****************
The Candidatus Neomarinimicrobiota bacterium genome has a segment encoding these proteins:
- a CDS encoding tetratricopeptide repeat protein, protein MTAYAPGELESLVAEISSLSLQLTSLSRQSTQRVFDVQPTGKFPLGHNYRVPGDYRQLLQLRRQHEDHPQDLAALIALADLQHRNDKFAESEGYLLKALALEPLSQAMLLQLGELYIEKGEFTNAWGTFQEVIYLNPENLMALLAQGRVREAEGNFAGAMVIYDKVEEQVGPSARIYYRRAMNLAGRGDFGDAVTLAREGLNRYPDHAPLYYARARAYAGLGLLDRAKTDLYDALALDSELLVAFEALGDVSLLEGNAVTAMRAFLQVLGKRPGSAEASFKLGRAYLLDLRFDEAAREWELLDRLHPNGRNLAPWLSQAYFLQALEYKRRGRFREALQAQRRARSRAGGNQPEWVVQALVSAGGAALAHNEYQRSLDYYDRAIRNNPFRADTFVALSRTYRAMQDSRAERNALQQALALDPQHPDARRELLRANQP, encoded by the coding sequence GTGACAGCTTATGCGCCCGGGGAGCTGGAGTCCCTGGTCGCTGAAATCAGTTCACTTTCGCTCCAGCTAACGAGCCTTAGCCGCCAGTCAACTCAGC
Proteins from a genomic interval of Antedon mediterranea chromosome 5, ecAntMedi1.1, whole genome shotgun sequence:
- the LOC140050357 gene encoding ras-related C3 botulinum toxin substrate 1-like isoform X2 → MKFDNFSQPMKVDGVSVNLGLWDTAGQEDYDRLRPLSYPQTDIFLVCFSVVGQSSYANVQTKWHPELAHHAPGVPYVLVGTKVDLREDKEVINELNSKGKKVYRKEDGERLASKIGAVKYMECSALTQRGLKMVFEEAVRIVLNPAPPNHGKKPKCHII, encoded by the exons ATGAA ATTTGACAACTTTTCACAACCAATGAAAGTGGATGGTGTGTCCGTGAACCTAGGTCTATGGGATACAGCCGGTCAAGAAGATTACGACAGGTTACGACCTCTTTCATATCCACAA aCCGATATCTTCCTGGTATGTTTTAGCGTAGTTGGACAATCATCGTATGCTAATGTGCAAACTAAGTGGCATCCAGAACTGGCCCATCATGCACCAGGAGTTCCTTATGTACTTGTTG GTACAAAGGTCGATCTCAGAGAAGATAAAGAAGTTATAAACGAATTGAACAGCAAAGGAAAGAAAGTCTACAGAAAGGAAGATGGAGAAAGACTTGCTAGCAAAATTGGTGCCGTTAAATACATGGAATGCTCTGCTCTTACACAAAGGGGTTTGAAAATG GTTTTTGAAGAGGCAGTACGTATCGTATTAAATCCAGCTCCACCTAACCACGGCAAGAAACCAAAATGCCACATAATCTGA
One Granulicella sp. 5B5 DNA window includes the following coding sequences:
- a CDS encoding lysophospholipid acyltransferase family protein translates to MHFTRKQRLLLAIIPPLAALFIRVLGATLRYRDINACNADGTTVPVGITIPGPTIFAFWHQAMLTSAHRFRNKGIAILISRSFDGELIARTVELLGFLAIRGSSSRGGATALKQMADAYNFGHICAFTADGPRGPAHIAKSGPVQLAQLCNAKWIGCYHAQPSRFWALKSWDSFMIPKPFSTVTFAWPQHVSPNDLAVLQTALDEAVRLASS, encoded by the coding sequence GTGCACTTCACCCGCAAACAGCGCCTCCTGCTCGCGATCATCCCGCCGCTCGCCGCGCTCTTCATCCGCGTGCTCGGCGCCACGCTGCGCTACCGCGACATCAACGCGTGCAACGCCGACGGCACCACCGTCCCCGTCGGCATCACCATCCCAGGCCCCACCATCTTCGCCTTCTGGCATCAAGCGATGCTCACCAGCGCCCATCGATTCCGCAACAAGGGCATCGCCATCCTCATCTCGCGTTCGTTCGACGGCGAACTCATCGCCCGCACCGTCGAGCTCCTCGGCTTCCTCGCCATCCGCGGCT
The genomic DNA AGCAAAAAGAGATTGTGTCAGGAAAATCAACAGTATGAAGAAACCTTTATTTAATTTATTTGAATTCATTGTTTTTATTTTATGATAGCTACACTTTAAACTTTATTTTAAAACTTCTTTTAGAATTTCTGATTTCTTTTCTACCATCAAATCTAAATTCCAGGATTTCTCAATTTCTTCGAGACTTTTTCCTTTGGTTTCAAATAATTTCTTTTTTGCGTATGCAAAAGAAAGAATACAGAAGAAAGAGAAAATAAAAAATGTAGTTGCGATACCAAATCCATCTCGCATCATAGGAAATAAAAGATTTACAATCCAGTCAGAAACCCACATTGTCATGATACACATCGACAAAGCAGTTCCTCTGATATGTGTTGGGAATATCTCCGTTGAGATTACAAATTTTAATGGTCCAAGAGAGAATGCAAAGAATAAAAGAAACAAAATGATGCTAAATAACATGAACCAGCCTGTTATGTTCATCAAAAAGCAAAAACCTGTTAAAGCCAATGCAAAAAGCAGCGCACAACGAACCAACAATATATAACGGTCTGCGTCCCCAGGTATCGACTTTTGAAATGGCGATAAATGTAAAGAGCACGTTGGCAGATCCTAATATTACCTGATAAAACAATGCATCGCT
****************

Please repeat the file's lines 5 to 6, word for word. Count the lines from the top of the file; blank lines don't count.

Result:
One Granulicella sp. 5B5 DNA window includes the following coding sequences:
- a CDS encoding lysophospholipid acyltransferase family protein translates to MHFTRKQRLLLAIIPPLAALFIRVLGATLRYRDINACNADGTTVPVGITIPGPTIFAFWHQAMLTSAHRFRNKGIAILISRSFDGELIARTVELLGFLAIRGSSSRGGATALKQMADAYNFGHICAFTADGPRGPAHIAKSGPVQLAQLCNAKWIGCYHAQPSRFWALKSWDSFMIPKPFSTVTFAWPQHVSPNDLAVLQTALDEAVRLASS, encoded by the coding sequence GTGCACTTCACCCGCAAACAGCGCCTCCTGCTCGCGATCATCCCGCCGCTCGCCGCGCTCTTCATCCGCGTGCTCGGCGCCACGCTGCGCTACCGCGACATCAACGCGTGCAACGCCGACGGCACCACCGTCCCCGTCGGCATCACCATCCCAGGCCCCACCATCTTCGCCTTCTGGCATCAAGCGATGCTCACCAGCGCCCATCGATTCCGCAACAAGGGCATCGCCATCCTCATCTCGCGTTCGTTCGACGGCGAACTCATCGCCCGCACCGTCGAGCTCCTCGGCTTCCTCGCCATCCGCGGCT